The start of October has not been overly optimistic for our little Aussie battler dollar. In comparison to most of the major currencies, the AUD has only been able to make gains against the New Zealand dollar
Overnight the AUD fell to a two year low of 0.7041, however, it rebounded back slightly to 0.7060 against the USD
Take the stress out of monitoring currency changes and let us do the hard work for you by signing up to rate alerts.
As US interest rates rise off the back of strengthening US economic data while Aussie interest rates remain the same, the AUD is less attractive for international investors seeking higher returns on their investments.
This strong run of economic data, as well as statements made from various Fed members has resulted in the market reevaluating the prospect of higher interest rates in the US.
The other major theme being tracked by markets is continuing tension between the US and China over trade tariffs. With US midterm elections looming on November 6 2018, US Vice President Mike Pence stated, “China is meddling in America’s democracy”, further accusing them of a “comprehensive and coordinated campaign” to undermine support for Donald Trump.
Elsewhere around the globe, the AUD has not seen any major movement against the Euro
since the start of October.
There is mild concern surrounding Italy’s 2019 budget proposal, as they are the third biggest economy in the Eurozone. Specifically, the European Commission has growing concerns that Italy’s finance plans will breach European rules on government borrowing.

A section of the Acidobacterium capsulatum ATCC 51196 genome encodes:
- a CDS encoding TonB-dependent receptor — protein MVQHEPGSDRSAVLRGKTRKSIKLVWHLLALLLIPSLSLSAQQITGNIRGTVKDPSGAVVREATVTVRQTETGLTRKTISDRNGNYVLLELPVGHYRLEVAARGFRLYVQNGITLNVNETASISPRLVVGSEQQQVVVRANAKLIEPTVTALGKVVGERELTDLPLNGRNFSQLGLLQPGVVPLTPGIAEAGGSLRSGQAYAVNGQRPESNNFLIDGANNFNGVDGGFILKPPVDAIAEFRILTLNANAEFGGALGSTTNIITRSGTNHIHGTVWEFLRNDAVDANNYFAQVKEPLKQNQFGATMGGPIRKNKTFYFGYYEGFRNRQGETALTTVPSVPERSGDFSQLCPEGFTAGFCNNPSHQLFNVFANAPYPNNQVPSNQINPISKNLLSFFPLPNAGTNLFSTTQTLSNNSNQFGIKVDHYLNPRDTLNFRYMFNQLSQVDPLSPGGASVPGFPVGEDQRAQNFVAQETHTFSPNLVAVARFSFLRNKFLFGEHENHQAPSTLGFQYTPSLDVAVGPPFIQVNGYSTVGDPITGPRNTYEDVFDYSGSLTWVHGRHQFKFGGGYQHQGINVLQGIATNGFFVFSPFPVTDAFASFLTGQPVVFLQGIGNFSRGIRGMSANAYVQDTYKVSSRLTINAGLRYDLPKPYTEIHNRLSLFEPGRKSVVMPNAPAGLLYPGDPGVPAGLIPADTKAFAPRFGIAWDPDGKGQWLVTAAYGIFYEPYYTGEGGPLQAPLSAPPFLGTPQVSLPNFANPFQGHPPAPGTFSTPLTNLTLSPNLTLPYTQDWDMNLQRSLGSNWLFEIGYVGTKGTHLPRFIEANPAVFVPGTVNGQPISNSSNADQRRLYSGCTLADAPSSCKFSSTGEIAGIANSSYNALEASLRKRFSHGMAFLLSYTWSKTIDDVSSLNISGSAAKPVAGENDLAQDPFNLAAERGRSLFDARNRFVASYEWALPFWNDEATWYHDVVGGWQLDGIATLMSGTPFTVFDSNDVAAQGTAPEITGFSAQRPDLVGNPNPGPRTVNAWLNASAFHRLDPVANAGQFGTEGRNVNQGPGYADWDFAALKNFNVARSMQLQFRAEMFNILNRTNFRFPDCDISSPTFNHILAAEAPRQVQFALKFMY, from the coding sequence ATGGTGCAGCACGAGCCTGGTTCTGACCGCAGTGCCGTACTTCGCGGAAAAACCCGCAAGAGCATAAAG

The Euro itself is at a seven week low against the USD, with Italy’s share market nearing an 18 month low.
Back at home, whilst the weaker AUD is great for Aussie tourism as international tourists now see Australia as a more affordable destination, it is not so great for us Aussies planning to head overseas.
If you are heading overseas soon, particularly to the States, we recommend keeping a close eye on currency movements and capitalising on any rises the AUD has against the USD. When purchasing, we always recommend you add Rate Guard
to your transaction. That way, if the rate improves within 14 days of your purchase we can refund you the difference and give you a bit more spending money in your back pocket.
This blog is provided for information only and does not take into consideration your objectives, financial situation or needs. You should consider whether the information and suggestions contained in any blog entry are appropriate for you, having regard to your own objectives, financial situation and needs. While we take reasonable care in providing the blog, we give no warranties or representations that it is complete or accurate, or is appropriate for you. We are not liable for any loss caused, whether due to negligence or otherwise, arising from use of, or reliance on, the information and/or suggestions contained in this blog.